Recently, in the cabinet reshuffling, the government announced the formation of a separate Union Ministry of Cooperation, a subject that till date was looked after by the Ministry of Agriculture.
What is a co-operative society?
- A co-operative society is a voluntary association of individuals having common needs who join hands for the achievement of common economic interest.
- Its aim is to serve the interest of the poorer sections of society through the principle of self-help and mutual help.
- The main objective is to provide support to the members.
Objectives of the new Ministry
- It will provide a separate administrative legal and policy framework for strengthening the cooperative movement in the country.
- It will help deepen Co-operatives as a true people based movement reaching upto the grassroots.
- It will strengthen the Co-operative based economic development model which is already very relevant in India where each member works with a spirit of responsibility.
- The Ministry will work to streamline processes for ‘Ease of doing business’ for co-operatives and enable development of Multi-State Co-operatives (MSCS).
Status and Importance of cooperative movement in India
- At presence there are 1, 94,195 cooperative dairy societies and 330 cooperative sugar mill operations.
- In 2019-20, dairy cooperatives had procured 4.80 crore litres of milk from 1.7 crore members and had sold 3.7 crore litres of liquid milk per day.
- Cooperative sugar mills account for 35% of the sugar produced in the country.
- In banking and finance, cooperative institutions are spread across rural and urban areas.
- Village-level primary agricultural credit societies (PACSs) formed by farmer associations are the best example of grassroots-level credit flow.
- These societies anticipate the credit demand of a village and make the demand to the district central cooperative banks (DCCBs).
- State cooperative banks sit at the apex of the rural cooperative lending structure.
- Given that PACSs are a collective of farmers, they have much more bargaining powers than an individual farmer pleading his case at a commercial bank.
- There are also cooperative marketing societies in rural areas and cooperative housing societies in urban areas.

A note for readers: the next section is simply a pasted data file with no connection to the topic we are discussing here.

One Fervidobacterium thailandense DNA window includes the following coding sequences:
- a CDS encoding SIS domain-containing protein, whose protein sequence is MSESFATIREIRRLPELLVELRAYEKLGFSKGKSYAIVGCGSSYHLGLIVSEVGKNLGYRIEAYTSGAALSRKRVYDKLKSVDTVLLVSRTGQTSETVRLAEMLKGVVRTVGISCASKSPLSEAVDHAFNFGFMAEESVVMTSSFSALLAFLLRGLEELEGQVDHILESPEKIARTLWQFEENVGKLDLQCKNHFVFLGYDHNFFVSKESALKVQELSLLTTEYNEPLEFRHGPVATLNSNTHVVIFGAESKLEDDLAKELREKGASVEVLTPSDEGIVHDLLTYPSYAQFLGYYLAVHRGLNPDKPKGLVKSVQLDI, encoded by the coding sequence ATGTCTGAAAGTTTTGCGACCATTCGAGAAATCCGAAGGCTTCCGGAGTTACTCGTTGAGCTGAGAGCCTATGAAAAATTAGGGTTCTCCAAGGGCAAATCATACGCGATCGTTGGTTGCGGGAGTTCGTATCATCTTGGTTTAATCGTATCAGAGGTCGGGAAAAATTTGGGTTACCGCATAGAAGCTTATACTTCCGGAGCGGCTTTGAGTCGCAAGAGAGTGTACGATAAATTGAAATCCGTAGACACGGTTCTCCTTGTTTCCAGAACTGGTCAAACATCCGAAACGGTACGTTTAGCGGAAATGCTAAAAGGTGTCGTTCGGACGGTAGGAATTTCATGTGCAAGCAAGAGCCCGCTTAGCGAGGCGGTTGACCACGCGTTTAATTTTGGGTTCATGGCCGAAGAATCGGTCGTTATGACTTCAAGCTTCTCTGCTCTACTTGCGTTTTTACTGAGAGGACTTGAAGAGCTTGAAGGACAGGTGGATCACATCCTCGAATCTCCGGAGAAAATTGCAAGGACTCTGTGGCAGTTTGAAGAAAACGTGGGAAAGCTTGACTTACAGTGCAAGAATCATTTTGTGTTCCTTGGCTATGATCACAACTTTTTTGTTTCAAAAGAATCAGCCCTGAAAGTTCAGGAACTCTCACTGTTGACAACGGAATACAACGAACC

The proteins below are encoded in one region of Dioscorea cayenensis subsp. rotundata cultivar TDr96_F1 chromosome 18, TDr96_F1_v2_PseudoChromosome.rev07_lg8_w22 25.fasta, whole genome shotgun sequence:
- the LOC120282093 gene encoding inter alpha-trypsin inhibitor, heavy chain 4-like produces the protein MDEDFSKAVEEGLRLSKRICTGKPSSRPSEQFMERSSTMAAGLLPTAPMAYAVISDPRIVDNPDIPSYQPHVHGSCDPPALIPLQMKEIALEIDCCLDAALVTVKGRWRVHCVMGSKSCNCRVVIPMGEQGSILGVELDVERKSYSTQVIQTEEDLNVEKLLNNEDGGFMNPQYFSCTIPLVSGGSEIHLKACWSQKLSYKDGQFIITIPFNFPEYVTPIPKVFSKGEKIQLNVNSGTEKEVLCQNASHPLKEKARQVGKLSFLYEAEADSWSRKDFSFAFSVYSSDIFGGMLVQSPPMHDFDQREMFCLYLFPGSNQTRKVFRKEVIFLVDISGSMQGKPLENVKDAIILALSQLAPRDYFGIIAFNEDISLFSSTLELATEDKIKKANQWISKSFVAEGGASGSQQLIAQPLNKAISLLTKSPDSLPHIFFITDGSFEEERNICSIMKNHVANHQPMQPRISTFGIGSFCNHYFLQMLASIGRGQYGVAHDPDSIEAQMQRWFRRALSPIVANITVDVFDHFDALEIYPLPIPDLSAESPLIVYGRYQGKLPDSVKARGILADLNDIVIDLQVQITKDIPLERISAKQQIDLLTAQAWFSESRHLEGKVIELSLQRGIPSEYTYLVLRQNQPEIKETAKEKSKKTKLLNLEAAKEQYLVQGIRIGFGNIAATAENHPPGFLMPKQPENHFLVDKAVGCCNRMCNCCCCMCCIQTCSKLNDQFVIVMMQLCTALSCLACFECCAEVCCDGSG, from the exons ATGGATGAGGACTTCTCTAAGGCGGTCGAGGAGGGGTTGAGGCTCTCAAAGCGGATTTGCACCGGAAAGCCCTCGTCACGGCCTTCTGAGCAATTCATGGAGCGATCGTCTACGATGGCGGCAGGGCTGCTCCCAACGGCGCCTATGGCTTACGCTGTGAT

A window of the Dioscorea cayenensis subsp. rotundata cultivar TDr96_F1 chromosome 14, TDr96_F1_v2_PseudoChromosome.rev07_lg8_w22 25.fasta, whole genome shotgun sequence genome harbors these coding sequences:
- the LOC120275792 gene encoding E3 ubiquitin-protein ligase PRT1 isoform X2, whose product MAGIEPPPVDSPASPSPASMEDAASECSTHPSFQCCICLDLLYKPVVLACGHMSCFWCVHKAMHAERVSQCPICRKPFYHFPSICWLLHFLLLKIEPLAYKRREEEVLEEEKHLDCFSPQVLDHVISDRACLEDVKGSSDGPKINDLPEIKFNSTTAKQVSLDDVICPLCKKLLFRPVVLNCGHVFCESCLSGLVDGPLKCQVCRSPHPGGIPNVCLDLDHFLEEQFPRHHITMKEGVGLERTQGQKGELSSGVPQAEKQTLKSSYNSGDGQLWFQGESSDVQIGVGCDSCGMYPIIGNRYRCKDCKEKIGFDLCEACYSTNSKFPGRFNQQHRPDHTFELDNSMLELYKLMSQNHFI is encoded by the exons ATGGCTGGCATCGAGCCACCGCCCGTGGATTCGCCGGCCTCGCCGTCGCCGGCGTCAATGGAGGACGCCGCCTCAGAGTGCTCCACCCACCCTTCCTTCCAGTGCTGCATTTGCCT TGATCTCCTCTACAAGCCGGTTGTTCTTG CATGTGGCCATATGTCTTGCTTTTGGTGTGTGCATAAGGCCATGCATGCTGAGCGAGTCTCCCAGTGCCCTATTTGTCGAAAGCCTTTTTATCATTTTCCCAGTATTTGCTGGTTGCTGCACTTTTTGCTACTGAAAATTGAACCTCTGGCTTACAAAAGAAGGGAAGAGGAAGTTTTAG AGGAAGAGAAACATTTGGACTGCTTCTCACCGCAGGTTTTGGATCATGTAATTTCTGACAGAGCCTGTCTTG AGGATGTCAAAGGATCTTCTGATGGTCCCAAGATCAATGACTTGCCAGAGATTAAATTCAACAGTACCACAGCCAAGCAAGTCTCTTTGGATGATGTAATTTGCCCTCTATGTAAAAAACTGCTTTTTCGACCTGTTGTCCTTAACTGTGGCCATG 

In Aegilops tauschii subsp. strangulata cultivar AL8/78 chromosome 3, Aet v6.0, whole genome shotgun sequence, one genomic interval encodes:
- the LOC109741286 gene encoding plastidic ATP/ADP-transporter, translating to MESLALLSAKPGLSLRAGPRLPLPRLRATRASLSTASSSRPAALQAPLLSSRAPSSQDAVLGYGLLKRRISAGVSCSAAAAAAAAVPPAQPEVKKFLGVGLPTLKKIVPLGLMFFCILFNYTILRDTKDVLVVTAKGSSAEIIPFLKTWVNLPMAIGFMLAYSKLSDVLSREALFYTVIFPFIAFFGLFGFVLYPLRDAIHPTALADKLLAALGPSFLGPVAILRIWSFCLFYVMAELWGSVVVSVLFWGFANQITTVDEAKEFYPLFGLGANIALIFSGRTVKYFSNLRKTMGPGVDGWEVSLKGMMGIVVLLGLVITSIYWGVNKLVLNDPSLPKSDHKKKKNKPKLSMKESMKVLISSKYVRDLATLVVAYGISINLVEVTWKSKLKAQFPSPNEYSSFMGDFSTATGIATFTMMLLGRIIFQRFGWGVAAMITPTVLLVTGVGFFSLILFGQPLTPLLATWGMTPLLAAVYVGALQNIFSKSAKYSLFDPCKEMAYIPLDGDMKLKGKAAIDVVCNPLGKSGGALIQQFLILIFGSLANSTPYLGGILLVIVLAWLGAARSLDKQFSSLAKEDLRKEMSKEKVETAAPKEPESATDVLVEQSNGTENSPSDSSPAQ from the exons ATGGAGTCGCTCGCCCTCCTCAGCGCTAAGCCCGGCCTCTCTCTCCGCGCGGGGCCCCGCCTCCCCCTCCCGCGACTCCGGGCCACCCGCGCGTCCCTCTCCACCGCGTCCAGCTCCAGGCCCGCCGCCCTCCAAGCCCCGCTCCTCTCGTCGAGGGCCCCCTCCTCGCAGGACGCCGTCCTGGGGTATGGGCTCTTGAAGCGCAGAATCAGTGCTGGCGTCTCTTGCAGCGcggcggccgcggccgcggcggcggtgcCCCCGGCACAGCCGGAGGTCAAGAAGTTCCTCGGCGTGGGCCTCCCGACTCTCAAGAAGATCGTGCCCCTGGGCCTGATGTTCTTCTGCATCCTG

- NABARD’s annual report of 2019-20 counts 95,238 PACSs, 363 DCCBs and 33 state cooperative banks in the country.
- In urban areas, urban cooperative banks (UCBs) and cooperative credit societies extend banking services to many sectors that would otherwise have found it difficult to get into the institutional credit structure.
- According to Reserve Bank of India data, the country has 1,539 UCBs.
Need for the new Ministry
- Various studies have shown the cooperative structure has managed to flourish in only in a handful of states like Maharashtra, Gujarat, and Karnataka etc.
- Under the new Ministry the cooperative movement would get the required financial and legal power needed to penetrate into other states also.
- In recent years, the cooperative sector has witnessed drying out of funding.
Laws governing cooperative societies
- The 97th amendment to the Constitution, 2011 inserted Article 19(1) (c) by recognizing the right of the people to form cooperative societies as a fundamental right.
- It also added a new Article 43B in the DPSPs for the promotion of cooperative societies and Part IXB regarding the cooperatives working in India.
- Like agriculture, Cooperative Societies is in the state list.
- A majority of the cooperative societies are governed by laws in their respective states, with a Cooperation Commissioner and the Registrar of Societies as their governing office.
- The Central Registrar of Societies is their controlling authority, but on the ground the State Registrar takes actions on his behalf.
Evolution of co-operatives in India
- The formal launch of the cooperative movement in India occurred with the introduction of the Cooperative Societies Act in 1904.
- In 1912, another Cooperative Societies Act was passed to rectify some of the drawbacks of the earlier law.
- The next landmark change came in 1919, when cooperation was made a state subject.
- That allowed the various states to come up with their own legislation governing cooperatives.
- National Cooperative Development Corporation (NCDC), a statutory corporation, was set up under National Cooperative Development Corporation Act, 1962.
- The Government of India announced a National Policy on Co-operatives in 2002.
- In 2002, the Centre passed a Multistate Cooperative Societies Act that allowed for registration of societies with operations in more than one state.